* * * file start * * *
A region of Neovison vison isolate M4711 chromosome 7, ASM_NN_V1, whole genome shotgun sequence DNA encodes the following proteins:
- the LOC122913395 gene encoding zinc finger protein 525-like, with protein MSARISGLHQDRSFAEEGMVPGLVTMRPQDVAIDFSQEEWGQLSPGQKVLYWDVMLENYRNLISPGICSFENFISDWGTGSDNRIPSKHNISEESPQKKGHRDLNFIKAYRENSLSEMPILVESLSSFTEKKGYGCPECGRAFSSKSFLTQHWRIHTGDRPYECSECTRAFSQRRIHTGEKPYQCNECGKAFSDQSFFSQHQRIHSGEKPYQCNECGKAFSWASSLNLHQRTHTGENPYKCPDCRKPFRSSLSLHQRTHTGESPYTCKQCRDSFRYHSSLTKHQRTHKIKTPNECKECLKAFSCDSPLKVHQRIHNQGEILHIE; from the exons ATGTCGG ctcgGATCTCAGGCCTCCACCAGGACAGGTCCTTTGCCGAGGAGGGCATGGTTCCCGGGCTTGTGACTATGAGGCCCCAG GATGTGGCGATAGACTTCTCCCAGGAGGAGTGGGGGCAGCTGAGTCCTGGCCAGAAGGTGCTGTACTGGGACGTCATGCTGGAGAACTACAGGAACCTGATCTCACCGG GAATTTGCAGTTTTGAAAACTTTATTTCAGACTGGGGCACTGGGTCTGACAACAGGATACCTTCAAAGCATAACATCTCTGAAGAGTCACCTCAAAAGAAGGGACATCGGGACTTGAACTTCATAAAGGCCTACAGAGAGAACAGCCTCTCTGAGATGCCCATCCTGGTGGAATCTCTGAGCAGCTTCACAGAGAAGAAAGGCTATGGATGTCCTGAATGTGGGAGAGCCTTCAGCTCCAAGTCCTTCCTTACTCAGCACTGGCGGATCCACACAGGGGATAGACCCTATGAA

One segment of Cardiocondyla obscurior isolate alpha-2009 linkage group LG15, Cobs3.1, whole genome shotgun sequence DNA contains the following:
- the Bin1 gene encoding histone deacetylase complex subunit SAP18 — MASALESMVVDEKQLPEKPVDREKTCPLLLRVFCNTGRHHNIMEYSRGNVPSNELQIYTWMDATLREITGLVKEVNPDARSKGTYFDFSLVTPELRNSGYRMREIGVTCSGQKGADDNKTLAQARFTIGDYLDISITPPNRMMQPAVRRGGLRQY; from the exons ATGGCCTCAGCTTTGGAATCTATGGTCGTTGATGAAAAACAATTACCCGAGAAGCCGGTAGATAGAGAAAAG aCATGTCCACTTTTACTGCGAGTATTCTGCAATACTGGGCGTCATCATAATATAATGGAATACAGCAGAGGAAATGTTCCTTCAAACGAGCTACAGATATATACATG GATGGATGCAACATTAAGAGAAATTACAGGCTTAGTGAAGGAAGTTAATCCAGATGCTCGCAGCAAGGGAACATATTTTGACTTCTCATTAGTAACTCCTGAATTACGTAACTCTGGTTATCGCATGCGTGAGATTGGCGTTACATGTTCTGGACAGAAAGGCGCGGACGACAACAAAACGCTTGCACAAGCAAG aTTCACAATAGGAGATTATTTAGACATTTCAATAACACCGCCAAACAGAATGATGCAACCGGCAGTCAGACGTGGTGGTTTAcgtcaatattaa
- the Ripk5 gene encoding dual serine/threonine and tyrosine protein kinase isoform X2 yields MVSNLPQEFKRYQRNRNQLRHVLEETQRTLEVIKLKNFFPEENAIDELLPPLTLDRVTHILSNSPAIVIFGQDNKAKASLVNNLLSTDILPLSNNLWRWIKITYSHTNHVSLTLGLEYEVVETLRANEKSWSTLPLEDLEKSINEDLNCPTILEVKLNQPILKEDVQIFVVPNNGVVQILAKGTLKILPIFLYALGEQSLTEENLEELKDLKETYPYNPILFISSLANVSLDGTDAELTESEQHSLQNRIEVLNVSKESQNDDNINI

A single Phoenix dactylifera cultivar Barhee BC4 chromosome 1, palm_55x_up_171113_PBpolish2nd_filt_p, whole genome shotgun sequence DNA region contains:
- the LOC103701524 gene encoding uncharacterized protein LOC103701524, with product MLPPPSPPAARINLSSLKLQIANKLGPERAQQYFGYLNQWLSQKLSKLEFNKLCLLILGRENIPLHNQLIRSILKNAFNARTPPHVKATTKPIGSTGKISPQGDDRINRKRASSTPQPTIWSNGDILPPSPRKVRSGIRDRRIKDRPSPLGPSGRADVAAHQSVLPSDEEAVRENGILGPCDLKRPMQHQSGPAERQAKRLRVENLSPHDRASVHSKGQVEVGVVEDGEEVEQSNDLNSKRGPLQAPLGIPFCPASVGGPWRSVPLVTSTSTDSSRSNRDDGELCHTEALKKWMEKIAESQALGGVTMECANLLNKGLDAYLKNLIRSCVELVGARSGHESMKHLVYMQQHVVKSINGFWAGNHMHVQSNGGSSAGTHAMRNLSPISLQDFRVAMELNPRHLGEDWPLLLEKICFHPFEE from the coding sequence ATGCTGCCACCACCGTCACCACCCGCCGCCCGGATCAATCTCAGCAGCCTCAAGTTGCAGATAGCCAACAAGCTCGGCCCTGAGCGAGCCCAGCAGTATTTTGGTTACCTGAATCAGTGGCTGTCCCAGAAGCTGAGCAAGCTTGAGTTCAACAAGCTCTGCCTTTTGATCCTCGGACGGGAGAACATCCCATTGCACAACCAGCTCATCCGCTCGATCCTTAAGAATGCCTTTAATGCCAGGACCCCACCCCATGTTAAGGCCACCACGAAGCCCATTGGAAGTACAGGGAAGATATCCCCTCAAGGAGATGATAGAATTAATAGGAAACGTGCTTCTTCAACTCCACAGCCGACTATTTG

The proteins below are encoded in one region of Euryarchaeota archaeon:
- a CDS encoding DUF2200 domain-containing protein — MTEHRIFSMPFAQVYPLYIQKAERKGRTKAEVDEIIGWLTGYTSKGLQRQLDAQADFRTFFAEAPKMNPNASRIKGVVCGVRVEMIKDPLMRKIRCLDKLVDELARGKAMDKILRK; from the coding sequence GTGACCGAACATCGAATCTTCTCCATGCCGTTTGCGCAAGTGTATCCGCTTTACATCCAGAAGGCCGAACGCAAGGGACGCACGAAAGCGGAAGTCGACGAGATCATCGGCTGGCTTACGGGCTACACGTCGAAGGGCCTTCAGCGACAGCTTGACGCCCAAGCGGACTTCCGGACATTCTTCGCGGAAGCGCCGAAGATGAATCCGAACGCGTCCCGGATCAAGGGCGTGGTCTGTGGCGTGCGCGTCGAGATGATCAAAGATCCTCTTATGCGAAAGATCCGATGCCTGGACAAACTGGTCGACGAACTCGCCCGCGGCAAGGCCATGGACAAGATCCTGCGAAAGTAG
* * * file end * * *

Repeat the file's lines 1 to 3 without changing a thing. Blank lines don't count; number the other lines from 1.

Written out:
A region of Neovison vison isolate M4711 chromosome 7, ASM_NN_V1, whole genome shotgun sequence DNA encodes the following proteins:
- the LOC122913395 gene encoding zinc finger protein 525-like, with protein MSARISGLHQDRSFAEEGMVPGLVTMRPQDVAIDFSQEEWGQLSPGQKVLYWDVMLENYRNLISPGICSFENFISDWGTGSDNRIPSKHNISEESPQKKGHRDLNFIKAYRENSLSEMPILVESLSSFTEKKGYGCPECGRAFSSKSFLTQHWRIHTGDRPYECSECTRAFSQRRIHTGEKPYQCNECGKAFSDQSFFSQHQRIHSGEKPYQCNECGKAFSWASSLNLHQRTHTGENPYKCPDCRKPFRSSLSLHQRTHTGESPYTCKQCRDSFRYHSSLTKHQRTHKIKTPNECKECLKAFSCDSPLKVHQRIHNQGEILHIE; from the exons ATGTCGG ctcgGATCTCAGGCCTCCACCAGGACAGGTCCTTTGCCGAGGAGGGCATGGTTCCCGGGCTTGTGACTATGAGGCCCCAG GATGTGGCGATAGACTTCTCCCAGGAGGAGTGGGGGCAGCTGAGTCCTGGCCAGAAGGTGCTGTACTGGGACGTCATGCTGGAGAACTACAGGAACCTGATCTCACCGG GAATTTGCAGTTTTGAAAACTTTATTTCAGACTGGGGCACTGGGTCTGACAACAGGATACCTTCAAAGCATAACATCTCTGAAGAGTCACCTCAAAAGAAGGGACATCGGGACTTGAACTTCATAAAGGCCTACAGAGAGAACAGCCTCTCTGAGATGCCCATCCTGGTGGAATCTCTGAGCAGCTTCACAGAGAAGAAAGGCTATGGATGTCCTGAATGTGGGAGAGCCTTCAGCTCCAAGTCCTTCCTTACTCAGCACTGGCGGATCCACACAGGGGATAGACCCTATGAA

One segment of Cardiocondyla obscurior isolate alpha-2009 linkage group LG15, Cobs3.1, whole genome shotgun sequence DNA contains the following: